One of his lesser know observations was on the difference between “Dukes and Courtiers”.

  • Each Prince, Machiavelli noted, is likely to have a bunch of Dukes and Courtiers reporting to him and these two roles are distinctly different.
  • Dukes run their own mini-fiefdom on behalf of the prince.  They make many day-to-day decisions and are in most ways mini-princes. In fact the duke will do well if he (or she I guess these days) sends in lots of taxes to the prince and generally maintains good order (and its probably best not to rebel or attack the Prince).
  • Courtiers hang out in the palace and join committees and according to the movies I have seen, they chat girls up and indulge in lots of politics. But they also provide direct advice to the prince and also work with him to run the complex day to day matters of the kingdom or principality. As far as I can tell they should be (less evil) versions or the characters in the TV series “The Tudors”.

So Machiavelli is probably a good source of inspiration for period pieces, but how does it apply to going live with an agile project?

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Updating the trough of despair – Do projects always double dip?

When I first learned project management we were really into waterfall concepts like crashing the schedule and EVA.  In fact I really enjoyed the process of Pert charts and planning.

But I stated to notice that many difficult things ended up being deferred to “release 2” then “release 2.1” and then “post-release business as usual”.  This actually meant they didn’t get done.  So I was talking to an experienced PM from a consultancy and he introduced me to the concept of “the peak of expectation and the trough of disappointment”.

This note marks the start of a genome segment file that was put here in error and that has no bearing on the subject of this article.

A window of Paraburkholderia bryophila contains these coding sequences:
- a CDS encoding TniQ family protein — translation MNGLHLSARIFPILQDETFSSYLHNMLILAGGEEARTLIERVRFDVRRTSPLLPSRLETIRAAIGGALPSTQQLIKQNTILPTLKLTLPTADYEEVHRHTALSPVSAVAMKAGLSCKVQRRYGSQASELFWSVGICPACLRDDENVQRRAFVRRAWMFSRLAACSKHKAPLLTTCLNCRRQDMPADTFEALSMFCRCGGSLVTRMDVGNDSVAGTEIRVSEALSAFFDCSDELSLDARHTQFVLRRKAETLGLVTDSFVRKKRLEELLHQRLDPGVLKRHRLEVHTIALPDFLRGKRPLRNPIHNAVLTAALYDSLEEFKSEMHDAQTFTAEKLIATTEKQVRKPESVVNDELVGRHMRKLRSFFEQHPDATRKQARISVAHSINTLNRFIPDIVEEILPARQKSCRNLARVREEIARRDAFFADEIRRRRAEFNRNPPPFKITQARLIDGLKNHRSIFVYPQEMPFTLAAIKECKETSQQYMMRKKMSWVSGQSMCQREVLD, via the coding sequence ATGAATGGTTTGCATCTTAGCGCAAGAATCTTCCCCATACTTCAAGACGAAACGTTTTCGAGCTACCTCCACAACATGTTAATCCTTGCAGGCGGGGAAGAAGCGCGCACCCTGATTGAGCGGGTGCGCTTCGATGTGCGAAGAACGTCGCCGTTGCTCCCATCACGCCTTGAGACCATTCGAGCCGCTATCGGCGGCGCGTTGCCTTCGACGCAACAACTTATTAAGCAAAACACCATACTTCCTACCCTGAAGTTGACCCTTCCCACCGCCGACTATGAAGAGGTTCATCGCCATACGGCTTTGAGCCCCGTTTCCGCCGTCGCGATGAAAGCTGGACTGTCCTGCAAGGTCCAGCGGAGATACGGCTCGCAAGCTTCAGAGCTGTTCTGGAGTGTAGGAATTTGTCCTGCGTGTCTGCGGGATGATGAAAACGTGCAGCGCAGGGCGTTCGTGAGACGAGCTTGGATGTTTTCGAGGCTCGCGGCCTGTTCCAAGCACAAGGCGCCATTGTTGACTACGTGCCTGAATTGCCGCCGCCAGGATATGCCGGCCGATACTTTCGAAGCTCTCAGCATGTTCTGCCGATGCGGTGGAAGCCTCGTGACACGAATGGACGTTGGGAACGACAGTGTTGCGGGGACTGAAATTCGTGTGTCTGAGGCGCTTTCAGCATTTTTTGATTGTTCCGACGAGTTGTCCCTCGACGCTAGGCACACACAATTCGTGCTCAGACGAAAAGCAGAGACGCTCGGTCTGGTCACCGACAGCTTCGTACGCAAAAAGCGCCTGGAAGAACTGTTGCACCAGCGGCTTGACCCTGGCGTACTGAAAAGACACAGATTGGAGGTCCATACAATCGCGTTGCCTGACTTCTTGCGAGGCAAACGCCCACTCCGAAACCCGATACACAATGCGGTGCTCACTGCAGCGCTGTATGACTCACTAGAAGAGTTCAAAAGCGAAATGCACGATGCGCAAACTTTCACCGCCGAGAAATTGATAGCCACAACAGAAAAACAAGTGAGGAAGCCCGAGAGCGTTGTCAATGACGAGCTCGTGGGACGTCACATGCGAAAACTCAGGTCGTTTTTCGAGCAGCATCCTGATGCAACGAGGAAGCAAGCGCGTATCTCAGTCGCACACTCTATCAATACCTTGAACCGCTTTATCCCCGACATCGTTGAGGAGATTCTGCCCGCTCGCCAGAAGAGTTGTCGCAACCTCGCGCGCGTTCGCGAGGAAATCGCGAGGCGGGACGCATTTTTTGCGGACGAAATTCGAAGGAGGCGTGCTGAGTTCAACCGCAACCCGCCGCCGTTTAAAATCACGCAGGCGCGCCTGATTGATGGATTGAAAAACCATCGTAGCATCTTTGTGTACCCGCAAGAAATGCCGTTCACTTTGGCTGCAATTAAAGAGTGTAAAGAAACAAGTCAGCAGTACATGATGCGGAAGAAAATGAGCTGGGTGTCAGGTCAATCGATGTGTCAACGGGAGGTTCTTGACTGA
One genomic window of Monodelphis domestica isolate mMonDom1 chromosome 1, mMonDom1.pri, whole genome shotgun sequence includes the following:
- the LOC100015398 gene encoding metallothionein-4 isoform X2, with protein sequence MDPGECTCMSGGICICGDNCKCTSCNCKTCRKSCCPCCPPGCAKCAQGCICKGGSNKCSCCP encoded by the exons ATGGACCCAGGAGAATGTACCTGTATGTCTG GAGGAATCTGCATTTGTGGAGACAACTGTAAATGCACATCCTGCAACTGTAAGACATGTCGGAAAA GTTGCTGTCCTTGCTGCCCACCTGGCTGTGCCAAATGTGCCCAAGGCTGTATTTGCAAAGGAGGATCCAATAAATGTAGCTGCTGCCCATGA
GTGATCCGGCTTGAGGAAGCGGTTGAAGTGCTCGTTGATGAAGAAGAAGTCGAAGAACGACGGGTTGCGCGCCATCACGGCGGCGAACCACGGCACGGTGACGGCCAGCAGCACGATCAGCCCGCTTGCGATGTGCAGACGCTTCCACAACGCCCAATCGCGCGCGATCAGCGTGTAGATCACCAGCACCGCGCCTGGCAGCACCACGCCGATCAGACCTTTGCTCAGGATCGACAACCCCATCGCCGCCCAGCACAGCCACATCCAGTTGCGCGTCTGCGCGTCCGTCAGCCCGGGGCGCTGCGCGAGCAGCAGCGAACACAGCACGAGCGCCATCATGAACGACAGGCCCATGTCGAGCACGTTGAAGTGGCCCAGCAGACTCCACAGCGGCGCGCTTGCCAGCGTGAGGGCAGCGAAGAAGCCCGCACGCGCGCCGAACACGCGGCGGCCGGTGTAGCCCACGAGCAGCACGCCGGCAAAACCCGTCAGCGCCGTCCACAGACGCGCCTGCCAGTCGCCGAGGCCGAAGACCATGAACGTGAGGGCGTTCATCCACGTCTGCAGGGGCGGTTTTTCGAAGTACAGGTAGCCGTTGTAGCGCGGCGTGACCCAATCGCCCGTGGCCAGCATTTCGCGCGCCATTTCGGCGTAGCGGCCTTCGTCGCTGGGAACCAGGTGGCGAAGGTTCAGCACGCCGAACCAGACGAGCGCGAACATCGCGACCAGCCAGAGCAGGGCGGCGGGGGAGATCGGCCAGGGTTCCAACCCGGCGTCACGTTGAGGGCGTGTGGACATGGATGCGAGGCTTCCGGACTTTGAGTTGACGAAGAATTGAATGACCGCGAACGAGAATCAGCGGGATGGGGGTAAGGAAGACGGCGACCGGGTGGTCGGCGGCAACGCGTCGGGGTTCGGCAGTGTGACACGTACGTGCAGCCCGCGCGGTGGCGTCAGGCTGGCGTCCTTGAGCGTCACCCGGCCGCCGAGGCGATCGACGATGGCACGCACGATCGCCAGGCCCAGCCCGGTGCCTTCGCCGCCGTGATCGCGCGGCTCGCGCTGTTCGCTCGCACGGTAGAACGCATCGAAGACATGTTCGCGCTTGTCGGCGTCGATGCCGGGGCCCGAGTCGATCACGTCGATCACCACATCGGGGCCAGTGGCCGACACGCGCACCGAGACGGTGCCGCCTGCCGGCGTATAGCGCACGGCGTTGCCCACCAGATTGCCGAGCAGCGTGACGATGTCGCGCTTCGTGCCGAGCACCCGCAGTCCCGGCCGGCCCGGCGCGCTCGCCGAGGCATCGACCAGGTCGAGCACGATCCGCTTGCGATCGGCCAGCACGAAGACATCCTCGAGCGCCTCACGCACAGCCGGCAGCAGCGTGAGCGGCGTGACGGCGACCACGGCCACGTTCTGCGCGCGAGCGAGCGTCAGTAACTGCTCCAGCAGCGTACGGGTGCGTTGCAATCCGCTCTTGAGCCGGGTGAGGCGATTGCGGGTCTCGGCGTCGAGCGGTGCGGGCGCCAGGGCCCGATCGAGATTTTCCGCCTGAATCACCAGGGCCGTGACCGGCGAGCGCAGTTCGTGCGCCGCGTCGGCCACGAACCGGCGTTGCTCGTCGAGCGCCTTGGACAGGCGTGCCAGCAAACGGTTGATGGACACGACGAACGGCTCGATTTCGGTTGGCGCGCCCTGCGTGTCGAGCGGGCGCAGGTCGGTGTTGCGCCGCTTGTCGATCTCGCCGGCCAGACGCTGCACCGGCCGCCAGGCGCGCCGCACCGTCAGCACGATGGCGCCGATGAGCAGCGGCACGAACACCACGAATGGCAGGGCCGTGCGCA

project troughs

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A prophets of doom workshop

In the past I have used some pretty dodgy approaches to defining risks in a project, from formal approaches like fault tree analysis through to informal approaches like “the evil genius” and “an international standard for being scared“.

So this article is not really a new one.  It is more a combination of evil geniuses and international standards for being scared.  But I think this workshop should work well when starting any project and particularly small projects with a simple project charter.

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Using a moments of truth analysis to assess a team’s readiness for change

I have previously blogged about a number of approaches to assessing a team’s readiness for change, including the 7-S framework and the arenas of change approach, but today I thought I would explain a less well known approach – the “moments of truth” assessment.

Actually I made it up so it is not too well understood outside of my own loungeroom.  The approach is essentially the same as the 7-S style of assessing the interaction of the multiple systems, skills, stucture and other elements of the team’s whole ecosystem. But this is a little different because we start by looking at when (and why) the team’s internal or external customers interact with it.  Then we assess the team’s ability to support those interactions.

Moment of truth(n)  a moment when a person or thing is put to the test

Collins English Dictionary as quoted at

Any interaction with a client is “a moment of truth” for the team. It tests the connection between the team’s value proposition, strategy, implementation, staff, skills and systems and it generates the experience that lasts in the customer’s memory until he or she interacts with the team again.

A “moments of truth analysis” therefore starts by identifying the interactions a team has with its customers, stakeholders and potentially vendors.

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What if people thought meetings were actually work?

Every retrospective I do on every project seems to include the conclusion that “we need less meetings, less emails and more communication”.

In fact SCRUM and agile approaches even try to define the bare minimum number of meetings that are needed and only have them (Actually one of my friends claims that they have removed all the meetings – “In agile we don’t have meetings, we only have workshops.  Meetings are discussions and Workshops produce something tangible each time”).

Yet the reality seems to remain that meetings (or workshops, or gatherings, or war councils) often end up getting in the way of doing the real work:

So what would you do if you had to look at the return on investment of each meeting?  Would they actually stack up from the point of view of making money for shareholders, making life easier for the crew or improving the experience for our customers?